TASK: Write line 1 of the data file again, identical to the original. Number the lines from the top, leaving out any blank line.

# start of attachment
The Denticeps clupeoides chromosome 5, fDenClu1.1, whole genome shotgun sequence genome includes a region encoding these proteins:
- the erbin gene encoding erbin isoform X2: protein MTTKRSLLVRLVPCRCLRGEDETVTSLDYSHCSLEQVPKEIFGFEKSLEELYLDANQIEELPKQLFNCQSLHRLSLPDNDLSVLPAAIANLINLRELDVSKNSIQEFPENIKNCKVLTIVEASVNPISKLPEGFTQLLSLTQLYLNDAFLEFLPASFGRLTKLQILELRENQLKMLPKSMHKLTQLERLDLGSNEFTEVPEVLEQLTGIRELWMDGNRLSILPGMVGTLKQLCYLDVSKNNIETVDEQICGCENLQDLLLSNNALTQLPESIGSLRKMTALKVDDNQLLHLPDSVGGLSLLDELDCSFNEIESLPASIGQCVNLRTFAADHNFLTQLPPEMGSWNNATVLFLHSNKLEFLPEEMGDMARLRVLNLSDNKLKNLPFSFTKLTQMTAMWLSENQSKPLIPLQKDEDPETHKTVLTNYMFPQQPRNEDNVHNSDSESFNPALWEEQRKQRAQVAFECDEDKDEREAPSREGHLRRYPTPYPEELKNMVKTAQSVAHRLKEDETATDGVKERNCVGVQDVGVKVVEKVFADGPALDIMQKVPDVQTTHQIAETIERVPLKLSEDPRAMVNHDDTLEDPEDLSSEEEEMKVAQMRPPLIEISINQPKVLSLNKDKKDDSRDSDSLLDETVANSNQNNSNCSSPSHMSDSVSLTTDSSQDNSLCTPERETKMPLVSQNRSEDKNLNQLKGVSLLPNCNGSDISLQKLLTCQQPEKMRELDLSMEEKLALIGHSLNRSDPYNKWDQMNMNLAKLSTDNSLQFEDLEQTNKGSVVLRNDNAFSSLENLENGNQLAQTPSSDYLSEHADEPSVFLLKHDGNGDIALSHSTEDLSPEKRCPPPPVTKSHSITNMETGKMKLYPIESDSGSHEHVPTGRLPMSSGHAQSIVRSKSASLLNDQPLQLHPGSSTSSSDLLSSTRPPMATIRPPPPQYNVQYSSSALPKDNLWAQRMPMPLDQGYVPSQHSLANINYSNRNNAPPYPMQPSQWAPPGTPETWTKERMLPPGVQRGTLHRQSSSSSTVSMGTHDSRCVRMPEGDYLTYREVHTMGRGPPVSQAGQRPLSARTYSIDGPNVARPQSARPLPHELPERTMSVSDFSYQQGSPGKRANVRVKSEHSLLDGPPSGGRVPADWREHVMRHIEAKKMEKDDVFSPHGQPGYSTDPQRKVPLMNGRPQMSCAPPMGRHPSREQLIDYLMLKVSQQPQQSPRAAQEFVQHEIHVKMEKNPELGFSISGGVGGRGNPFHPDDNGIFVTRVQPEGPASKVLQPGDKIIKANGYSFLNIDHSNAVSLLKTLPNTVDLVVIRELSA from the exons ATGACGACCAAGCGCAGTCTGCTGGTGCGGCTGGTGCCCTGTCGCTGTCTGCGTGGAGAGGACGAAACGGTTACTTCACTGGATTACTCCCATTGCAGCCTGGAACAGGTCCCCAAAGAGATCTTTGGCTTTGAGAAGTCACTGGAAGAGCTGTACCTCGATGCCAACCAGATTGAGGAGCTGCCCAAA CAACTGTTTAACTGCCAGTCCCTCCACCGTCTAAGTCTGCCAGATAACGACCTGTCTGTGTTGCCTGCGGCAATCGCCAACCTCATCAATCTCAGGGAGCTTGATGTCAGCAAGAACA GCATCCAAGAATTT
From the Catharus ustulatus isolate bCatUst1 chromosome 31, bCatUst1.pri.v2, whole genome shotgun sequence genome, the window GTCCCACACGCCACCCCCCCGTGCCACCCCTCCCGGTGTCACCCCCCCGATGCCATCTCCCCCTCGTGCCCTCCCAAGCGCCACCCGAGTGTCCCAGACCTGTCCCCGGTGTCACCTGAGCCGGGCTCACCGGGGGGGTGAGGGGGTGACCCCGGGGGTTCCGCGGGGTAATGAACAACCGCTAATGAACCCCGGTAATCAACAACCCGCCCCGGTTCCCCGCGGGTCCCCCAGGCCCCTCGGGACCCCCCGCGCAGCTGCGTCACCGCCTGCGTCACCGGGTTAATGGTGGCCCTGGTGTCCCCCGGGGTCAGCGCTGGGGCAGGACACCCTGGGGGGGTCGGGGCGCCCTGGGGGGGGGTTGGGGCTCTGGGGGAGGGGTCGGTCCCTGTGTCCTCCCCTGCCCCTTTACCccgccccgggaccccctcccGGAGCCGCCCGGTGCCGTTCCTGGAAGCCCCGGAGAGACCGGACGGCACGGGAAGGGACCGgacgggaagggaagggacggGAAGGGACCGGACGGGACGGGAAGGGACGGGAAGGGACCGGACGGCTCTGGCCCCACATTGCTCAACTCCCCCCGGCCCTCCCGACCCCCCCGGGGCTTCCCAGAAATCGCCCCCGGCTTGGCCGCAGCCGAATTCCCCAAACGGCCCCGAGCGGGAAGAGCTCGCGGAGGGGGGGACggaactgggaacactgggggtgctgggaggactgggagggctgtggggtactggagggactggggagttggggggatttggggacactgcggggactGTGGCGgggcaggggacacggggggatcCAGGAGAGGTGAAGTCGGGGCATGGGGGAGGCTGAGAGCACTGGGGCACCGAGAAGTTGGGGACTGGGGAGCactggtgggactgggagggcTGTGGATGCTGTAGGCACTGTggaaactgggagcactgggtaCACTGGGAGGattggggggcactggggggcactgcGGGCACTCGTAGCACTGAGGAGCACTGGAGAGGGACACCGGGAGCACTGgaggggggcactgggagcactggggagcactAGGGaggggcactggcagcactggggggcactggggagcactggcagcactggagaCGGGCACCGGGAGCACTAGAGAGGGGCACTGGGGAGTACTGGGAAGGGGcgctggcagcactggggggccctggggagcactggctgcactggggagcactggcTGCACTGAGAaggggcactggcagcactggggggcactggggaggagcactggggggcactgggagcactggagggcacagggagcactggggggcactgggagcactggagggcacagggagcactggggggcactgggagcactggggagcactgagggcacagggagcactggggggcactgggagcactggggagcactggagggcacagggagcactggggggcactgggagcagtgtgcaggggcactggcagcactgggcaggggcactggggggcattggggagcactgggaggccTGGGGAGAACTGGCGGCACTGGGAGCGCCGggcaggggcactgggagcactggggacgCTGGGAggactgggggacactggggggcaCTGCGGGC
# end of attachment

The Denticeps clupeoides chromosome 5, fDenClu1.1, whole genome shotgun sequence genome includes a region encoding these proteins: